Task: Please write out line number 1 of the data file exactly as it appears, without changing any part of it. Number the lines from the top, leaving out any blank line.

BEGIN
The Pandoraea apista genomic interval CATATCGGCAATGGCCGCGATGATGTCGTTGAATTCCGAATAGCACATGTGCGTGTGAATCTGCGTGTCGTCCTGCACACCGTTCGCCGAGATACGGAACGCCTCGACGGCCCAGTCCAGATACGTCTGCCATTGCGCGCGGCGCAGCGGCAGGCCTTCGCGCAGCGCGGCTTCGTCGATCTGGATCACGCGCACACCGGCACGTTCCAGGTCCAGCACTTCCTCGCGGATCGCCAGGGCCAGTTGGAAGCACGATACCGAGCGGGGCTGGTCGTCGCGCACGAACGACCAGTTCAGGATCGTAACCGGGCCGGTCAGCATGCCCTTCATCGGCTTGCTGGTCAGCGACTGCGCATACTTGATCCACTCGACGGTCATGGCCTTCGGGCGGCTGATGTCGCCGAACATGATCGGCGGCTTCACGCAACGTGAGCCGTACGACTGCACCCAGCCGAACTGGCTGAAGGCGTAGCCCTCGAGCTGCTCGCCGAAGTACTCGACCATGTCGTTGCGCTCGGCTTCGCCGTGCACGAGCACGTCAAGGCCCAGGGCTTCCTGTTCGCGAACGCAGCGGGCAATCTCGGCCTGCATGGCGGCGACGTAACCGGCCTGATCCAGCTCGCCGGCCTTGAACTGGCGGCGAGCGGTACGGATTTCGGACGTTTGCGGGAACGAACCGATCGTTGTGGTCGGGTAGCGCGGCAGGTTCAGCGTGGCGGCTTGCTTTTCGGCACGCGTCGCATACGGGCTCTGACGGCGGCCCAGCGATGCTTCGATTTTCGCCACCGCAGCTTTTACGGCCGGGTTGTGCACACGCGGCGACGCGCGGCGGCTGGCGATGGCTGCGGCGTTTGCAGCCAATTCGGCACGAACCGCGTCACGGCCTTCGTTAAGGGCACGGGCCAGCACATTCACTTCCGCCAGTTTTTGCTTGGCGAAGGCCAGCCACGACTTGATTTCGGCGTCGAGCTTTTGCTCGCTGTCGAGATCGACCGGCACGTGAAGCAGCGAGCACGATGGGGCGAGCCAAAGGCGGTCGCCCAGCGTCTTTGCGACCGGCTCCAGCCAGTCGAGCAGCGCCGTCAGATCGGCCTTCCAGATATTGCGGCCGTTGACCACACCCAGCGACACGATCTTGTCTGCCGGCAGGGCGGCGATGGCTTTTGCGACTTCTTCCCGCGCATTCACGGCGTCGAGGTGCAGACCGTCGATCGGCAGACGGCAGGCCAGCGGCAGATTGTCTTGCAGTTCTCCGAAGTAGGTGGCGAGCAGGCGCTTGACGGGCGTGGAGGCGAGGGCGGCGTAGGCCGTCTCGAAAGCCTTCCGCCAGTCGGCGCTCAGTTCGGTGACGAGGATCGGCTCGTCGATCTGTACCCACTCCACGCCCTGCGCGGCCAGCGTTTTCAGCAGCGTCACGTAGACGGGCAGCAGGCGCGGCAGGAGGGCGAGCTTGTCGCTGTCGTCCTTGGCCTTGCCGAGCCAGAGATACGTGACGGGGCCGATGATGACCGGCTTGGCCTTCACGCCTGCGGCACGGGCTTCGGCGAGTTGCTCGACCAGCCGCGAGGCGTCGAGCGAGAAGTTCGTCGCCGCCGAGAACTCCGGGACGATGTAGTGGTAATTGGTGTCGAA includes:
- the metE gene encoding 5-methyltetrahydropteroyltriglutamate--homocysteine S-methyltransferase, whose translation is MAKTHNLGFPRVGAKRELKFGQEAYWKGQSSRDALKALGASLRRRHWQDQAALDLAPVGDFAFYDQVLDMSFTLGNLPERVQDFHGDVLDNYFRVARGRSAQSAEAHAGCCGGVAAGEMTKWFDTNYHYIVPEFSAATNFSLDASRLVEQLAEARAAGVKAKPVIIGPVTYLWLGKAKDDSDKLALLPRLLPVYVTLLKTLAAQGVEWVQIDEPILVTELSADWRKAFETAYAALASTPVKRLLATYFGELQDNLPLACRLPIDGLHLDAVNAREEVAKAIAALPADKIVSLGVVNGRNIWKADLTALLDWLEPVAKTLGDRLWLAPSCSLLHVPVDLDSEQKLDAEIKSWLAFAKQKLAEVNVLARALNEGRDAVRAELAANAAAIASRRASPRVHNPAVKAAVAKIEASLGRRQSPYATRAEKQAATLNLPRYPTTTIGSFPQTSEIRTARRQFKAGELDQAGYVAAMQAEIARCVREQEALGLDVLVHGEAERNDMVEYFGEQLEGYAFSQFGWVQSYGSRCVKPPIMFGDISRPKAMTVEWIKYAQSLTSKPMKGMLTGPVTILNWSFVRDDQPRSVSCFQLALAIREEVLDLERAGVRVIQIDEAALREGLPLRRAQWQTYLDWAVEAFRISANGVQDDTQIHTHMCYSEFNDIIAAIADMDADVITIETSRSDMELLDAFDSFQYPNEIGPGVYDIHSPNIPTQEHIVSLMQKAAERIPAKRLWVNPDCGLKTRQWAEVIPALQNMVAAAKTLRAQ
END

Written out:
The Pandoraea apista genomic interval CATATCGGCAATGGCCGCGATGATGTCGTTGAATTCCGAATAGCACATGTGCGTGTGAATCTGCGTGTCGTCCTGCACACCGTTCGCCGAGATACGGAACGCCTCGACGGCCCAGTCCAGATACGTCTGCCATTGCGCGCGGCGCAGCGGCAGGCCTTCGCGCAGCGCGGCTTCGTCGATCTGGATCACGCGCACACCGGCACGTTCCAGGTCCAGCACTTCCTCGCGGATCGCCAGGGCCAGTTGGAAGCACGATACCGAGCGGGGCTGGTCGTCGCGCACGAACGACCAGTTCAGGATCGTAACCGGGCCGGTCAGCATGCCCTTCATCGGCTTGCTGGTCAGCGACTGCGCATACTTGATCCACTCGACGGTCATGGCCTTCGGGCGGCTGATGTCGCCGAACATGATCGGCGGCTTCACGCAACGTGAGCCGTACGACTGCACCCAGCCGAACTGGCTGAAGGCGTAGCCCTCGAGCTGCTCGCCGAAGTACTCGACCATGTCGTTGCGCTCGGCTTCGCCGTGCACGAGCACGTCAAGGCCCAGGGCTTCCTGTTCGCGAACGCAGCGGGCAATCTCGGCCTGCATGGCGGCGACGTAACCGGCCTGATCCAGCTCGCCGGCCTTGAACTGGCGGCGAGCGGTACGGATTTCGGACGTTTGCGGGAACGAACCGATCGTTGTGGTCGGGTAGCGCGGCAGGTTCAGCGTGGCGGCTTGCTTTTCGGCACGCGTCGCATACGGGCTCTGACGGCGGCCCAGCGATGCTTCGATTTTCGCCACCGCAGCTTTTACGGCCGGGTTGTGCACACGCGGCGACGCGCGGCGGCTGGCGATGGCTGCGGCGTTTGCAGCCAATTCGGCACGAACCGCGTCACGGCCTTCGTTAAGGGCACGGGCCAGCACATTCACTTCCGCCAGTTTTTGCTTGGCGAAGGCCAGCCACGACTTGATTTCGGCGTCGAGCTTTTGCTCGCTGTCGAGATCGACCGGCACGTGAAGCAGCGAGCACGATGGGGCGAGCCAAAGGCGGTCGCCCAGCGTCTTTGCGACCGGCTCCAGCCAGTCGAGCAGCGCCGTCAGATCGGCCTTCCAGATATTGCGGCCGTTGACCACACCCAGCGACACGATCTTGTCTGCCGGCAGGGCGGCGATGGCTTTTGCGACTTCTTCCCGCGCATTCACGGCGTCGAGGTGCAGACCGTCGATCGGCAGACGGCAGGCCAGCGGCAGATTGTCTTGCAGTTCTCCGAAGTAGGTGGCGAGCAGGCGCTTGACGGGCGTGGAGGCGAGGGCGGCGTAGGCCGTCTCGAAAGCCTTCCGCCAGTCGGCGCTCAGTTCGGTGACGAGGATCGGCTCGTCGATCTGTACCCACTCCACGCCCTGCGCGGCCAGCGTTTTCAGCAGCGTCACGTAGACGGGCAGCAGGCGCGGCAGGAGGGCGAGCTTGTCGCTGTCGTCCTTGGCCTTGCCGAGCCAGAGATACGTGACGGGGCCGATGATGACCGGCTTGGCCTTCACGCCTGCGGCACGGGCTTCGGCGAGTTGCTCGACCAGCCGCGAGGCGTCGAGCGAGAAGTTCGTCGCCGCCGAGAACTCCGGGACGATGTAGTGGTAATTGGTGTCGAA includes: